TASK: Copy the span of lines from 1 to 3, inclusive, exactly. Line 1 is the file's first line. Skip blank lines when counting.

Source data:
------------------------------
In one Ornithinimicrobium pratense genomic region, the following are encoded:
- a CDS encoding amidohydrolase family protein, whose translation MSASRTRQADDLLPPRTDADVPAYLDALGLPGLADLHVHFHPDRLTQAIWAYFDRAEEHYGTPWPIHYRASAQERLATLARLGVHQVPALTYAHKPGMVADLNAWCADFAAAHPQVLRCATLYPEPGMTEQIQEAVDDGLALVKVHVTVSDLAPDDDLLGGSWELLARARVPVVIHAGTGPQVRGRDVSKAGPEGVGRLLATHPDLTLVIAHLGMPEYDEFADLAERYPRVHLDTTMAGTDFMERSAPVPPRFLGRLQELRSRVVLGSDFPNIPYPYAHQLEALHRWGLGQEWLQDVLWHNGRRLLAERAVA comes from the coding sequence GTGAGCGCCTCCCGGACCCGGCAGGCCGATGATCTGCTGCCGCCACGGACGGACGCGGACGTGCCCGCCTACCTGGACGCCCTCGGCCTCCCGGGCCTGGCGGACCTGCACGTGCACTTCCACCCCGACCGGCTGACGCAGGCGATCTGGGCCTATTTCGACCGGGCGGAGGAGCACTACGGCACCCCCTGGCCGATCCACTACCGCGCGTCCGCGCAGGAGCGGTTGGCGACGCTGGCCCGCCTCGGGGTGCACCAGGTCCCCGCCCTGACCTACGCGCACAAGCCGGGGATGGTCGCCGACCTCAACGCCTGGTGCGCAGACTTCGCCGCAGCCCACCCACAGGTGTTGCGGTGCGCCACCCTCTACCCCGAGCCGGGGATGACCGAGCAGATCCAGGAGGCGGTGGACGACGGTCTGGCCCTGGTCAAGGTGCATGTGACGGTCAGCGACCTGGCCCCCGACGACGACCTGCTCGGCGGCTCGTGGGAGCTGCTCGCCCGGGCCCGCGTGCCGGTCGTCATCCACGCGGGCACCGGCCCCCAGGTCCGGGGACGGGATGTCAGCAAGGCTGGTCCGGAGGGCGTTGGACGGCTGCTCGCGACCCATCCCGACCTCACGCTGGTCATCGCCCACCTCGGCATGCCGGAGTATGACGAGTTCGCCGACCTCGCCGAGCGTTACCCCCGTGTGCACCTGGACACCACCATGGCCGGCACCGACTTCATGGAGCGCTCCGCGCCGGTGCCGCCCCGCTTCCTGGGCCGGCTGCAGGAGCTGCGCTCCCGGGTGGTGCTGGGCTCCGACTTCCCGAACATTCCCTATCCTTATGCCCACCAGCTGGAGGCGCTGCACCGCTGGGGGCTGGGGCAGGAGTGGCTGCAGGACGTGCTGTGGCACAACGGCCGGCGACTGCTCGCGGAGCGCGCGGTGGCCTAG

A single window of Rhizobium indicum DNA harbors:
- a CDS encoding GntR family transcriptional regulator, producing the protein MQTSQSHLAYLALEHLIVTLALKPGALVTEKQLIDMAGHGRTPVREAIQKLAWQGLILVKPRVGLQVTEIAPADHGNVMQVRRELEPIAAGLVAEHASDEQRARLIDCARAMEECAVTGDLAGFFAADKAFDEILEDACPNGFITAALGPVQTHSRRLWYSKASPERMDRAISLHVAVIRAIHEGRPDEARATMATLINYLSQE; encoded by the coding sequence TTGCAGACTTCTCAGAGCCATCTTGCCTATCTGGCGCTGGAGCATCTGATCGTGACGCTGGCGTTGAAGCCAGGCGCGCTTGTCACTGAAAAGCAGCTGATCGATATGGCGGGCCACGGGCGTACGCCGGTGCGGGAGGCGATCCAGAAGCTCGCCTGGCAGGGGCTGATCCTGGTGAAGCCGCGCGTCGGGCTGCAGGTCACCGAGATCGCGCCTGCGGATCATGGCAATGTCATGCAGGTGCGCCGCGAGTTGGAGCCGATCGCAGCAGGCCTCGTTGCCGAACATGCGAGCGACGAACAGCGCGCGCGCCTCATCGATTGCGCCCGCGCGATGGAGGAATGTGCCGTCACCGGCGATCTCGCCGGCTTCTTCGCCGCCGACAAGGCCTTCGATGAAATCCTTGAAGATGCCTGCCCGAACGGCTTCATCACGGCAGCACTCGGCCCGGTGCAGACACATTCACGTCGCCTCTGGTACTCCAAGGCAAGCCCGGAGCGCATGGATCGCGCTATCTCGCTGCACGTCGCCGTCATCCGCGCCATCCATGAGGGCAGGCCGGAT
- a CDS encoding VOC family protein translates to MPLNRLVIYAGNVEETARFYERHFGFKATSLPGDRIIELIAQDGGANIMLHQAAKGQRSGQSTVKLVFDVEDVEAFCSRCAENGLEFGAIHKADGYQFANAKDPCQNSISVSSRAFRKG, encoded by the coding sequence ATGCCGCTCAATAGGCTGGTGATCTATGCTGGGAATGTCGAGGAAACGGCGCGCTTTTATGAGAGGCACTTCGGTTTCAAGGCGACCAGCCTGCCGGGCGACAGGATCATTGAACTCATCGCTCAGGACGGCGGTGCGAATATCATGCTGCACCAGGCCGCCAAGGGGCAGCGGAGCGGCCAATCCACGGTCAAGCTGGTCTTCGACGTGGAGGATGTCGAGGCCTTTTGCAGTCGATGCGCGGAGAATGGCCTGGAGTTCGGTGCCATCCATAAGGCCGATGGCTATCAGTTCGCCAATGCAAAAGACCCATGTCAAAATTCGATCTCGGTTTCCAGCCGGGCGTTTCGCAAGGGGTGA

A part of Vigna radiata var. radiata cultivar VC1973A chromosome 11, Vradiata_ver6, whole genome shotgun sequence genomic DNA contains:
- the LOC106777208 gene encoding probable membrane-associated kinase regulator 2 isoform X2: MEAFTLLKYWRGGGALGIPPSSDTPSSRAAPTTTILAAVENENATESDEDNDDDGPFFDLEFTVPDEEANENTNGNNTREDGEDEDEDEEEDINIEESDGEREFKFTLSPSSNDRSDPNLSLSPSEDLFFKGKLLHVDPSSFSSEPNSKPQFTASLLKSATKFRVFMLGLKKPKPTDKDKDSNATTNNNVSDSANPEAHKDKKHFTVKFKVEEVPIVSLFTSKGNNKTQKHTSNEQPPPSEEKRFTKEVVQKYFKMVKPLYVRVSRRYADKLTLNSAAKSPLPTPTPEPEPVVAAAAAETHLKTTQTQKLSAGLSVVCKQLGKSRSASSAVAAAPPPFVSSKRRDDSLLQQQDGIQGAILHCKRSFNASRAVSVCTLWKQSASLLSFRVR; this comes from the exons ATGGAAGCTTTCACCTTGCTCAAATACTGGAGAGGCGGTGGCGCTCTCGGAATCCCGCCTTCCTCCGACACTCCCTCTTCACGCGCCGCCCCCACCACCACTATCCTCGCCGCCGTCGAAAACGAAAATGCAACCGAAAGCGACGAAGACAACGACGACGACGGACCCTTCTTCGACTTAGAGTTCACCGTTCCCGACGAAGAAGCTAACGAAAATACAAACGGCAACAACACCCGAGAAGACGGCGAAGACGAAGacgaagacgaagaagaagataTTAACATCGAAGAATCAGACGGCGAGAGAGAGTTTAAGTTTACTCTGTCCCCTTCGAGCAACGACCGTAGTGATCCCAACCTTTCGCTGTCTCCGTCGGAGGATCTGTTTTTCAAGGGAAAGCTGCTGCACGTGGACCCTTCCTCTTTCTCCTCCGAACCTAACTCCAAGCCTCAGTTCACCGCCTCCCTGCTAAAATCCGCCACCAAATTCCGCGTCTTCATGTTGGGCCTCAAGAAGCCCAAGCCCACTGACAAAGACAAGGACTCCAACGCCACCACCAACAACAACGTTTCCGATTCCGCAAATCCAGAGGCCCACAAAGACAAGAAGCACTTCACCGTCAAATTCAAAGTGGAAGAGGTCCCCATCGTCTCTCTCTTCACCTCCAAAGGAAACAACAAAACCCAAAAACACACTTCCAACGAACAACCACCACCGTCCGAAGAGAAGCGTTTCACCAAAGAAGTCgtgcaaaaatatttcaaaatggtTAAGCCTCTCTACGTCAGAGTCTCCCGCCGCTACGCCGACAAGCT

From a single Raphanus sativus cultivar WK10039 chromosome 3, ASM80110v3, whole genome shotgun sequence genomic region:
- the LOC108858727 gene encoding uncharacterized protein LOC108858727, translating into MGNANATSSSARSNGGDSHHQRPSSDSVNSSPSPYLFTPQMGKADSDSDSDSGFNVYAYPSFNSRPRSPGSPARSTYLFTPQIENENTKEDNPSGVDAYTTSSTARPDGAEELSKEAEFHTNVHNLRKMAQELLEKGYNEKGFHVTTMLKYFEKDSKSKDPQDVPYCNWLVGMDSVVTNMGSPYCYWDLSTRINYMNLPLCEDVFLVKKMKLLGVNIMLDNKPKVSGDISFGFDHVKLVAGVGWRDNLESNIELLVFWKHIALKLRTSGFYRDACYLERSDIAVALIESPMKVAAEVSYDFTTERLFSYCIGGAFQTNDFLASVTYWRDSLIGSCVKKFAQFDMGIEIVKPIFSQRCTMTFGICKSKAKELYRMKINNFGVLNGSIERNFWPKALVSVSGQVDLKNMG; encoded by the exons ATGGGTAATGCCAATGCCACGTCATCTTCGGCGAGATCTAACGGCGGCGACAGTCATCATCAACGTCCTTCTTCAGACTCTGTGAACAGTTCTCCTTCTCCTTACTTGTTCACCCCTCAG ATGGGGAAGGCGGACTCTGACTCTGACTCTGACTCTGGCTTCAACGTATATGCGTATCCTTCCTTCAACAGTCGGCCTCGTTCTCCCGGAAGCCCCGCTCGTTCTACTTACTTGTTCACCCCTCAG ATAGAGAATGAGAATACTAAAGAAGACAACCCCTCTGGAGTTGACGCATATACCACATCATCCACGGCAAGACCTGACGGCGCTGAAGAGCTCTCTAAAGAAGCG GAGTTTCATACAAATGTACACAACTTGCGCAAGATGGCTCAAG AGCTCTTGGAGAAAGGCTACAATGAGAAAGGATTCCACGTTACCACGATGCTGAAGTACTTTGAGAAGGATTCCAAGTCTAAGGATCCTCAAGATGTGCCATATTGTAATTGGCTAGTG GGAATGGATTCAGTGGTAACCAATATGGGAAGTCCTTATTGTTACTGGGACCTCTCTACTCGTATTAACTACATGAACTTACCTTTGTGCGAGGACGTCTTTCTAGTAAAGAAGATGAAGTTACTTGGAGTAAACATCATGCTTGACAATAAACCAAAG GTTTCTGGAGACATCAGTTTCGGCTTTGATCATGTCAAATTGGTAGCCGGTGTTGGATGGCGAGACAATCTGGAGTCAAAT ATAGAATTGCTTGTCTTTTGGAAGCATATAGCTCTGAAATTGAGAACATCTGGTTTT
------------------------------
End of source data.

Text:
In one Ornithinimicrobium pratense genomic region, the following are encoded:
- a CDS encoding amidohydrolase family protein, whose translation MSASRTRQADDLLPPRTDADVPAYLDALGLPGLADLHVHFHPDRLTQAIWAYFDRAEEHYGTPWPIHYRASAQERLATLARLGVHQVPALTYAHKPGMVADLNAWCADFAAAHPQVLRCATLYPEPGMTEQIQEAVDDGLALVKVHVTVSDLAPDDDLLGGSWELLARARVPVVIHAGTGPQVRGRDVSKAGPEGVGRLLATHPDLTLVIAHLGMPEYDEFADLAERYPRVHLDTTMAGTDFMERSAPVPPRFLGRLQELRSRVVLGSDFPNIPYPYAHQLEALHRWGLGQEWLQDVLWHNGRRLLAERAVA comes from the coding sequence GTGAGCGCCTCCCGGACCCGGCAGGCCGATGATCTGCTGCCGCCACGGACGGACGCGGACGTGCCCGCCTACCTGGACGCCCTCGGCCTCCCGGGCCTGGCGGACCTGCACGTGCACTTCCACCCCGACCGGCTGACGCAGGCGATCTGGGCCTATTTCGACCGGGCGGAGGAGCACTACGGCACCCCCTGGCCGATCCACTACCGCGCGTCCGCGCAGGAGCGGTTGGCGACGCTGGCCCGCCTCGGGGTGCACCAGGTCCCCGCCCTGACCTACGCGCACAAGCCGGGGATGGTCGCCGACCTCAACGCCTGGTGCGCAGACTTCGCCGCAGCCCACCCACAGGTGTTGCGGTGCGCCACCCTCTACCCCGAGCCGGGGATGACCGAGCAGATCCAGGAGGCGGTGGACGACGGTCTGGCCCTGGTCAAGGTGCATGTGACGGTCAGCGACCTGGCCCCCGACGACGACCTGCTCGGCGGCTCGTGGGAGCTGCTCGCCCGGGCCCGCGTGCCGGTCGTCATCCACGCGGGCACCGGCCCCCAGGTCCGGGGACGGGATGTCAGCAAGGCTGGTCCGGAGGGCGTTGGACGGCTGCTCGCGACCCATCCCGACCTCACGCTGGTCATCGCCCACCTCGGCATGCCGGAGTATGACGAGTTCGCCGACCTCGCCGAGCGTTACCCCCGTGTGCACCTGGACACCACCATGGCCGGCACCGACTTCATGGAGCGCTCCGCGCCGGTGCCGCCCCGCTTCCTGGGCCGGCTGCAGGAGCTGCGCTCCCGGGTGGTGCTGGGCTCCGACTTCCCGAACATTCCCTATCCTTATGCCCACCAGCTGGAGGCGCTGCACCGCTGGGGGCTGGGGCAGGAGTGGCTGCAGGACGTGCTGTGGCACAACGGCCGGCGACTGCTCGCGGAGCGCGCGGTGGCCTAG

A single window of Rhizobium indicum DNA harbors: